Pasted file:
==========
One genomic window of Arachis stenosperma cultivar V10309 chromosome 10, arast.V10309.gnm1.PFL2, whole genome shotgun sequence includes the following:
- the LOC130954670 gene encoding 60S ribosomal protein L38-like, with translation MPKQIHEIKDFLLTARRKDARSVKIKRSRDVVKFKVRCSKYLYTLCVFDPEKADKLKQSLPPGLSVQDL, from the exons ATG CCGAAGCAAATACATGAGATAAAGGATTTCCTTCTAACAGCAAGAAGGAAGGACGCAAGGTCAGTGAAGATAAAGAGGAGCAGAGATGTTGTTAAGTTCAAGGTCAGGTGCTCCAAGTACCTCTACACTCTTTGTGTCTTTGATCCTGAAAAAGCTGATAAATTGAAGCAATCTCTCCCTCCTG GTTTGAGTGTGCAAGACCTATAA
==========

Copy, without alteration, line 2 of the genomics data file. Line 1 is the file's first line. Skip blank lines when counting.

- the LOC130954670 gene encoding 60S ribosomal protein L38-like, with translation MPKQIHEIKDFLLTARRKDARSVKIKRSRDVVKFKVRCSKYLYTLCVFDPEKADKLKQSLPPGLSVQDL, from the exons ATG CCGAAGCAAATACATGAGATAAAGGATTTCCTTCTAACAGCAAGAAGGAAGGACGCAAGGTCAGTGAAGATAAAGAGGAGCAGAGATGTTGTTAAGTTCAAGGTCAGGTGCTCCAAGTACCTCTACACTCTTTGTGTCTTTGATCCTGAAAAAGCTGATAAATTGAAGCAATCTCTCCCTCCTG GTTTGAGTGTGCAAGACCTATAA